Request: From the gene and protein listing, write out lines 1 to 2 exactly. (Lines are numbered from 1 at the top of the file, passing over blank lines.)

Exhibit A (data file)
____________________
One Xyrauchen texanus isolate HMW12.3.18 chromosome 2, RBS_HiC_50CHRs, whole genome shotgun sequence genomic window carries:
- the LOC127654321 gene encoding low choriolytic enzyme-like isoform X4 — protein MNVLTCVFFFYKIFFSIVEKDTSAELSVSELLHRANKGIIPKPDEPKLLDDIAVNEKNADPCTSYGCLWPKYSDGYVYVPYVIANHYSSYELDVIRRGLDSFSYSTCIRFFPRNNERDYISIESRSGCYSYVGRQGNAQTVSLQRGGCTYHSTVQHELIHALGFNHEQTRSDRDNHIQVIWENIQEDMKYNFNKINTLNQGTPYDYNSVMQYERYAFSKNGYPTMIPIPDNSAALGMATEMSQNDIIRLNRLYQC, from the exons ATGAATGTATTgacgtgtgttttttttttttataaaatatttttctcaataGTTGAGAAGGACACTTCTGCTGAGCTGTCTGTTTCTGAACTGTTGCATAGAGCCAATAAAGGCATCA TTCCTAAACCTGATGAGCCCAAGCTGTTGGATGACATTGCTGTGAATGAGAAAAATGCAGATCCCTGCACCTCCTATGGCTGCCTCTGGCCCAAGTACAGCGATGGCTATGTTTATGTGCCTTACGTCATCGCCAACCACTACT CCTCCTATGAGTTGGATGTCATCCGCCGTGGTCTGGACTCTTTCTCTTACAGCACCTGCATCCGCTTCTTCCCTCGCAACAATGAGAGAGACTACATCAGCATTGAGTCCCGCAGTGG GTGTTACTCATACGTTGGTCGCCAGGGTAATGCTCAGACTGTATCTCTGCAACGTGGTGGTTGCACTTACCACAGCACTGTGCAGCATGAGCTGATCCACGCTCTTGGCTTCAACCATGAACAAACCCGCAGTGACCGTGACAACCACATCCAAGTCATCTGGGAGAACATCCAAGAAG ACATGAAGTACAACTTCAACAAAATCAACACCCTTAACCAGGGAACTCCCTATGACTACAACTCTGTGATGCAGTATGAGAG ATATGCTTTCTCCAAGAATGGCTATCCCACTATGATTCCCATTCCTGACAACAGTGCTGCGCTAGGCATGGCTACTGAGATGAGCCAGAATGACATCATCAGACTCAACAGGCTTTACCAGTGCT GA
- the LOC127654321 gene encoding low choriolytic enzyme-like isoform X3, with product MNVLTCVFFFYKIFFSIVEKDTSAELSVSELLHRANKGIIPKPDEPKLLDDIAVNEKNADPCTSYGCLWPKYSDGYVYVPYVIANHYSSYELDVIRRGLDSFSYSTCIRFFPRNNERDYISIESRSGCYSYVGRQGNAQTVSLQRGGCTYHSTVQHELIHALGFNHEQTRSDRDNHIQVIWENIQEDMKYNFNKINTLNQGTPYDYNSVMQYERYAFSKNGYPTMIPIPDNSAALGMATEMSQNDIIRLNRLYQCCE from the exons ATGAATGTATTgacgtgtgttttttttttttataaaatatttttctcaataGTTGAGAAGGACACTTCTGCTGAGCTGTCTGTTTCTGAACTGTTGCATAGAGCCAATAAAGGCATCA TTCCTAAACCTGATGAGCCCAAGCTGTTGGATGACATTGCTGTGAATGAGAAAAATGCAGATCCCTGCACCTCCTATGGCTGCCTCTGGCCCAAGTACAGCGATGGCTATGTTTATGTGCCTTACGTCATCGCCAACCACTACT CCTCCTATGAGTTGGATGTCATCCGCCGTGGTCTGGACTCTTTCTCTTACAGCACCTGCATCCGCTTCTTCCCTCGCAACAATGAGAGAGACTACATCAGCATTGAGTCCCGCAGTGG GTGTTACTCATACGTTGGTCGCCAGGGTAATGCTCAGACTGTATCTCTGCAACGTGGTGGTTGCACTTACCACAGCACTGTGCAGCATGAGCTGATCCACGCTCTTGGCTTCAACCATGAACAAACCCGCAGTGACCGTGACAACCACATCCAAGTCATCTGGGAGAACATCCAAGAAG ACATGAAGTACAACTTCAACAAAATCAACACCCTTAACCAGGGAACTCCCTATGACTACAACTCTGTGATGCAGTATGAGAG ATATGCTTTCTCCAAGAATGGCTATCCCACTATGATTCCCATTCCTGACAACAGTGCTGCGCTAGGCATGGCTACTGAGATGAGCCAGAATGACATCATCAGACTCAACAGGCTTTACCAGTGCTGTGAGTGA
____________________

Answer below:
One Xyrauchen texanus isolate HMW12.3.18 chromosome 2, RBS_HiC_50CHRs, whole genome shotgun sequence genomic window carries:
- the LOC127654321 gene encoding low choriolytic enzyme-like isoform X4 — protein MNVLTCVFFFYKIFFSIVEKDTSAELSVSELLHRANKGIIPKPDEPKLLDDIAVNEKNADPCTSYGCLWPKYSDGYVYVPYVIANHYSSYELDVIRRGLDSFSYSTCIRFFPRNNERDYISIESRSGCYSYVGRQGNAQTVSLQRGGCTYHSTVQHELIHALGFNHEQTRSDRDNHIQVIWENIQEDMKYNFNKINTLNQGTPYDYNSVMQYERYAFSKNGYPTMIPIPDNSAALGMATEMSQNDIIRLNRLYQC, from the exons ATGAATGTATTgacgtgtgttttttttttttataaaatatttttctcaataGTTGAGAAGGACACTTCTGCTGAGCTGTCTGTTTCTGAACTGTTGCATAGAGCCAATAAAGGCATCA TTCCTAAACCTGATGAGCCCAAGCTGTTGGATGACATTGCTGTGAATGAGAAAAATGCAGATCCCTGCACCTCCTATGGCTGCCTCTGGCCCAAGTACAGCGATGGCTATGTTTATGTGCCTTACGTCATCGCCAACCACTACT CCTCCTATGAGTTGGATGTCATCCGCCGTGGTCTGGACTCTTTCTCTTACAGCACCTGCATCCGCTTCTTCCCTCGCAACAATGAGAGAGACTACATCAGCATTGAGTCCCGCAGTGG GTGTTACTCATACGTTGGTCGCCAGGGTAATGCTCAGACTGTATCTCTGCAACGTGGTGGTTGCACTTACCACAGCACTGTGCAGCATGAGCTGATCCACGCTCTTGGCTTCAACCATGAACAAACCCGCAGTGACCGTGACAACCACATCCAAGTCATCTGGGAGAACATCCAAGAAG ACATGAAGTACAACTTCAACAAAATCAACACCCTTAACCAGGGAACTCCCTATGACTACAACTCTGTGATGCAGTATGAGAG ATATGCTTTCTCCAAGAATGGCTATCCCACTATGATTCCCATTCCTGACAACAGTGCTGCGCTAGGCATGGCTACTGAGATGAGCCAGAATGACATCATCAGACTCAACAGGCTTTACCAGTGCT GA